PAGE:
Carbon Based Lifeforms (CBL) are Johannes Hedberg and Daniel Segerstad (né Ringström), both born in 1976 and based in Göteborg in south-western Sweden. They met at the age of 15 and are still, amazingly, working happily together, almost 20 years later. CBL itself was formed in 1996, as an offshoot from other projects, but soon became their focal point, culminating in their first release on ‘mp3.com’ in 1998.
It is hard to categorise CBL’s music but the best description might be that of a groundbreaking mixture of acid, techno and house music. The term ‘acid/ambient’ has also been coined; perhaps a respectful nod to the great pioneer Brian Eno?
CBL signed with the celebrated Lyon-based Ultimae Records in 2002 and have since released two full-length albums (‘Hydroponic Garden’ in 2003, and ‘World of Sleepers’ in 2006). Both albums have been extraordinarily well received by connoisseurs within the ambient scene.
Additionally they have actively participated in successful collaborations with several artists, including Magnus Birgersson of Solar Fields in a project to compose the music for the Swedish dancer Olof Persson’s ‘Fusion’ performance in 1999.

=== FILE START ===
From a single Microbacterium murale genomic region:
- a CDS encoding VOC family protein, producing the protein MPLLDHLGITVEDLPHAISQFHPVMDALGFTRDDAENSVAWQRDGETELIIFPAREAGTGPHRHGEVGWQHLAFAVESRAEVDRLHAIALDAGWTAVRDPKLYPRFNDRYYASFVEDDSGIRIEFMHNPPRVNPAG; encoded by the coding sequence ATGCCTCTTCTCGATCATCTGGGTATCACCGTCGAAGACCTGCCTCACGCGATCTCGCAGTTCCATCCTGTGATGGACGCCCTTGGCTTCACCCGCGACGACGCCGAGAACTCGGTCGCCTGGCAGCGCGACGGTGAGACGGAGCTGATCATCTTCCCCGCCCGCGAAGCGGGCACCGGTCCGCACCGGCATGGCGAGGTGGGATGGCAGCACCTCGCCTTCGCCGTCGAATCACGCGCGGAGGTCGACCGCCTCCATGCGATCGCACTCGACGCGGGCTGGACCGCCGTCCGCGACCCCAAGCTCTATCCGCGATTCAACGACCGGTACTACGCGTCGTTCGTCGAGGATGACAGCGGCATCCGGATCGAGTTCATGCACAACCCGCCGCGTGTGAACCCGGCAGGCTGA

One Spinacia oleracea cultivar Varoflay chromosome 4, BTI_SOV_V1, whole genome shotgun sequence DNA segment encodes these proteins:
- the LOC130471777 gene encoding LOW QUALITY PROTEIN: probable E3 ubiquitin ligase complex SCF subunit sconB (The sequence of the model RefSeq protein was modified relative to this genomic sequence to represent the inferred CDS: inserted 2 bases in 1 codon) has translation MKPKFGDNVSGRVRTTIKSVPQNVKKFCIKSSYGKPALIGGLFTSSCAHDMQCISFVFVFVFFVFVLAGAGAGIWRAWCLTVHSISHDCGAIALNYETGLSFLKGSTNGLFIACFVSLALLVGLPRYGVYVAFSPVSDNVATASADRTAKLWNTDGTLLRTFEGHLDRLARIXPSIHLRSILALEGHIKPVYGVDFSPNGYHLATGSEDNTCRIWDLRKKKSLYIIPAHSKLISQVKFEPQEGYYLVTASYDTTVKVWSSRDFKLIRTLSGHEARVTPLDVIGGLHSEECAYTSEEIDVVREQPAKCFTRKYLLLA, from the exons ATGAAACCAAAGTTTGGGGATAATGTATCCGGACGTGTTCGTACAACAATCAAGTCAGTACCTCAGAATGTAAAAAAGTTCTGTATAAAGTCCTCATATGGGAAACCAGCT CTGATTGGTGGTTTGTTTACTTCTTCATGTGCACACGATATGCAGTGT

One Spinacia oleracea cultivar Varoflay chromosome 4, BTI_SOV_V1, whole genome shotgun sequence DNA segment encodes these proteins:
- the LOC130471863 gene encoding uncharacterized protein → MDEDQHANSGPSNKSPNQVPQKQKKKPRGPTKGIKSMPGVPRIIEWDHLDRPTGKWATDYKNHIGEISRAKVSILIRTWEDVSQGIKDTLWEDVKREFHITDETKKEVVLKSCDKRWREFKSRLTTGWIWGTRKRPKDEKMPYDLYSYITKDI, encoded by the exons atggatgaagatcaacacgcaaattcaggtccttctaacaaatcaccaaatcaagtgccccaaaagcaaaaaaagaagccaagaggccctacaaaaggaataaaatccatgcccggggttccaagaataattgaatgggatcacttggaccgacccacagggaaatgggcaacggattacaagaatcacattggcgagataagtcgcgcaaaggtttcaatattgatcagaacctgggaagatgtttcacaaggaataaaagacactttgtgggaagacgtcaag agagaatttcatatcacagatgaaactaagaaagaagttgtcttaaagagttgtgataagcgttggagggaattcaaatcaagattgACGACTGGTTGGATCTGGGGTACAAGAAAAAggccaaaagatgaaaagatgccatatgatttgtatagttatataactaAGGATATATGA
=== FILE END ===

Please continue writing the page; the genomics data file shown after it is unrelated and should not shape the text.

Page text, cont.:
Johannes often creates the building blocks of sounds and harmonies and could tweak sounds forever, whereas Daniel develops the rhythms and sculpts the ideas into tracks. It remains unclear which of them derives the greatest pleasure from manipulating the distinctive, squelching sounds of the Roland TB-303.
Through this synergy of ideas, their aim is to combine earth and space in their music. Daniel and Johannes use the combination of nature and technology as the main inspiration for their work. They like to represent both the positive and negative effects that this collaboration can lead to, including the negative impact that incorrect technology can have on the environment. The genius of CBL’s music is that it suits any occasion.
Their creativity occasionally spills over into what become ‘new’ projects. The results can be enjoyed by listening to releases from Thermostatic and Digidroid, as well as Daniel’s own SYNC24, which is the result of sudden impulses of inspiration, giving room for his personal reflections.
The music often seems to reflect the natural landscape of its land of inception; indeed if you listen to ‘Photosynthesis’ on the ‘World of Sleepers’ album then you find yourself feeling genuine concern for the forests. Given the source of the quotation in the song, perhaps this is the point. If so, it’s a damned good one and epitomizes the aim of the group in pricking the conscience when it comes to something as critical as the environment.